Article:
Waging Nonviolence is proud to co-publish this article with the Youngist.
Last month, Carla Garcia and I sat in the middle of a conference room of the Mexican Federation community center in Salt Lake City, Utah. Garcia, whose name has been changed to protect her immigration status, was cutting out a stencil in the shape of a monarch butterfly surrounded by the words “migration is natural.”
“I want to see these on every sidewalk,” she said, smiling as she looked up. “Wouldn’t that be so beautiful?”
By seven o’clock, more women filtered into the conference room for a meeting of the Salt Lake Dream Team, an organization that was created to pressure Congress to pass the Dream Act after Senator Orrin Hatch presented it in 2001. Since the legislation’s introduction, the Dream Act has gone to the Senate floor multiple times, although never with enough votes to pass. Ironically in 2007, the year it came closest to passing, Hatch missed the vote in order to attend his grandson’s graduation. With many Dreamers increasingly disillusioned about politics and legislation, the Salt Lake Dream Team transformed into a group of mostly undocumented women focusing on stopping deportations on their own.
Garcia finished her stencil as Ana Canenguez arrived. A mother originally from El Salvador, she’s currently the focus of the Dream Team’s campaign to force ICE to use prosecutorial discretion to keep families together in the United States. The plan is to demand lawmakers present a private bill to grant the family legal residency — a last-resort step that comes only after all other forms of relief have been exhausted. This reality is true for the Canenguez family, who has applied for every immigration solution, including Deferred Action and asylum. All of her applications were denied.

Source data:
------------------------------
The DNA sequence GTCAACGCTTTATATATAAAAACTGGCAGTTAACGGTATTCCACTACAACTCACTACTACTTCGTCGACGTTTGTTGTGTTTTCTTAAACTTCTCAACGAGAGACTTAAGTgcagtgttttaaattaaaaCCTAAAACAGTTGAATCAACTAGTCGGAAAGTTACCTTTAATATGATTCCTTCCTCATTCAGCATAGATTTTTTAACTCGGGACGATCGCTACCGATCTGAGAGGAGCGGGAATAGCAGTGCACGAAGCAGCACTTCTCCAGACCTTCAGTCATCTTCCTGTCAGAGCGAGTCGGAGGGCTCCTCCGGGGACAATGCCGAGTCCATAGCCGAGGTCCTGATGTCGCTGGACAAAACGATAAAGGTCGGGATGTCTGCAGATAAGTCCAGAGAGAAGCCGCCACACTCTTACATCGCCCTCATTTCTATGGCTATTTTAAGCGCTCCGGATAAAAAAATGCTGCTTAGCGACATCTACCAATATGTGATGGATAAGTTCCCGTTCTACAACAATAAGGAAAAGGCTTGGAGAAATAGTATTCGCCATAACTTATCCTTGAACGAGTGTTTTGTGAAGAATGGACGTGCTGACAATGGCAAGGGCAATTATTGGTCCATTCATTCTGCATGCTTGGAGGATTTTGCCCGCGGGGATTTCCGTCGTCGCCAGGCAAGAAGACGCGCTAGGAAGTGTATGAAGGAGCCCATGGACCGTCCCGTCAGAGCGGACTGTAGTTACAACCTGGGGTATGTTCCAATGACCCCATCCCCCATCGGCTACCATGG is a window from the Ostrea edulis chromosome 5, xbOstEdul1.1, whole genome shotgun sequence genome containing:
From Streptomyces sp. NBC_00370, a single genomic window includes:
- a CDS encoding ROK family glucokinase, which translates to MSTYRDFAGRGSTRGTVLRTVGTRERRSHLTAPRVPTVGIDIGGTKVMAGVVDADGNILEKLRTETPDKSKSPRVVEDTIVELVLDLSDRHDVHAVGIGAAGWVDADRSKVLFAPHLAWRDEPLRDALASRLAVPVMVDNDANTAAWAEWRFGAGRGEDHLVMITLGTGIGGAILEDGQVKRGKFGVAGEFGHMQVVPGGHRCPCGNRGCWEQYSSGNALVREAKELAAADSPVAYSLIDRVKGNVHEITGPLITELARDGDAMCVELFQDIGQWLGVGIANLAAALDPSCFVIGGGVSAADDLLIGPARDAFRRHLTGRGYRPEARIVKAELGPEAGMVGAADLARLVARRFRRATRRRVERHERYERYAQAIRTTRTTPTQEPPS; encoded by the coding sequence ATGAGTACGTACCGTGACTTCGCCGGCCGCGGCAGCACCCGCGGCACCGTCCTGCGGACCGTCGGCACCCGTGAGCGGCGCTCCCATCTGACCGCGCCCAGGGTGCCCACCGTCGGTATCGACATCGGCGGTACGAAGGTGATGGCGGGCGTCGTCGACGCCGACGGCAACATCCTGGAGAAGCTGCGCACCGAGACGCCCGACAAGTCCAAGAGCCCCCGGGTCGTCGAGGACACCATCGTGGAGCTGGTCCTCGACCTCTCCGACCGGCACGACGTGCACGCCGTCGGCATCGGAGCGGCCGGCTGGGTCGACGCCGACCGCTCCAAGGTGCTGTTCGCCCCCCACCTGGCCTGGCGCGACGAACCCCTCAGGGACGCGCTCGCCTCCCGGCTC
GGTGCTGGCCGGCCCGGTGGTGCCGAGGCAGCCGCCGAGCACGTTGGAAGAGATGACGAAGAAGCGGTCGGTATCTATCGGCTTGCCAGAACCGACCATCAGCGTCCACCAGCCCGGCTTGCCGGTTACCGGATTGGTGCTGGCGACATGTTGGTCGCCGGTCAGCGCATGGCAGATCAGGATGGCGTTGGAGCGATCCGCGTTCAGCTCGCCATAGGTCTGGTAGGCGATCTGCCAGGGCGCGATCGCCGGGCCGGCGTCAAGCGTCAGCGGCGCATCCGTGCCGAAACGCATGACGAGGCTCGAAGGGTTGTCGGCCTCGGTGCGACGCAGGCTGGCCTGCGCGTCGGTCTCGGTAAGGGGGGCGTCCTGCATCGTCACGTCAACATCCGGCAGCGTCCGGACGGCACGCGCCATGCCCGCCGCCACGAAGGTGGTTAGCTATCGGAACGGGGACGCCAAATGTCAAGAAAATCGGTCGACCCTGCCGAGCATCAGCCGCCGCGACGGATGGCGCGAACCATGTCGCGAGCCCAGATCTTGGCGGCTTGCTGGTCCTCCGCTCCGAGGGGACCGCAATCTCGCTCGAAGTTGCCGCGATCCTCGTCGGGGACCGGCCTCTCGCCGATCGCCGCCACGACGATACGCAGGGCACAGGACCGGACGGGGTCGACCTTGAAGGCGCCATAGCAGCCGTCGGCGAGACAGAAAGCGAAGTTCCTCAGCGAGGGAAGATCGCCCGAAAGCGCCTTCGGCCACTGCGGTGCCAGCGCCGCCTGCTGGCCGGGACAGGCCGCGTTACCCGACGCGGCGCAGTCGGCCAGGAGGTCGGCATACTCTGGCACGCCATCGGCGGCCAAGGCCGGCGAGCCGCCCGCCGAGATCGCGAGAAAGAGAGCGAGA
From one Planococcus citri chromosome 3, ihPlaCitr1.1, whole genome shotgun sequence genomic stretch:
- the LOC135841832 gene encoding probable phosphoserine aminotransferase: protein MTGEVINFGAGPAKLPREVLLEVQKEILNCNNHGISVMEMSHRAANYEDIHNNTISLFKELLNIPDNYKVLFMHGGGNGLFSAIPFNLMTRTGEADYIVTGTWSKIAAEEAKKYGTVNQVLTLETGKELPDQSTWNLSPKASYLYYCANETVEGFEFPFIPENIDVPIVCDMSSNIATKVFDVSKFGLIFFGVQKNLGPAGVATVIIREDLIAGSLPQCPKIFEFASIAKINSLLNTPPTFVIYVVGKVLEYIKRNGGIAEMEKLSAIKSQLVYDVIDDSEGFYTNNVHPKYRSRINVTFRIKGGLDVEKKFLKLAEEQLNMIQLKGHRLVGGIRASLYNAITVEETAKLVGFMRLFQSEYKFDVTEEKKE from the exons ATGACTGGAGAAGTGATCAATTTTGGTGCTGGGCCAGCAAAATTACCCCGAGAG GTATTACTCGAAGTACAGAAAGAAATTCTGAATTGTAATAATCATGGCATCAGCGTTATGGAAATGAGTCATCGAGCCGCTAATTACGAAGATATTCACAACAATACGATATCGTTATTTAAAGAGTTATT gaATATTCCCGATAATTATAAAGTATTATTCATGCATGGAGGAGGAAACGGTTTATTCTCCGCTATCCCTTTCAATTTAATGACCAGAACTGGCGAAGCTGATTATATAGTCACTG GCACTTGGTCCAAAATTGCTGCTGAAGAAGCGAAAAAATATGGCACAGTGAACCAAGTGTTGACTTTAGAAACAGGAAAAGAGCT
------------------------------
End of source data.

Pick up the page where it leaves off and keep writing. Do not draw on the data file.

Rebecca Hall, a retired law professor at University of Utah, explained the ideological challenge migrants face when applying for legal residency.
“The U.S-legal system cannot contemplate the fact that there is worldwide economic injustice that we have created through our neoliberal system,” she said. “And that’s why people need to leave (their countries of origin) … The legal system doesn’t even think that way. That’s not even considered a truth.”
As the meeting began, the woman began to outline the plan.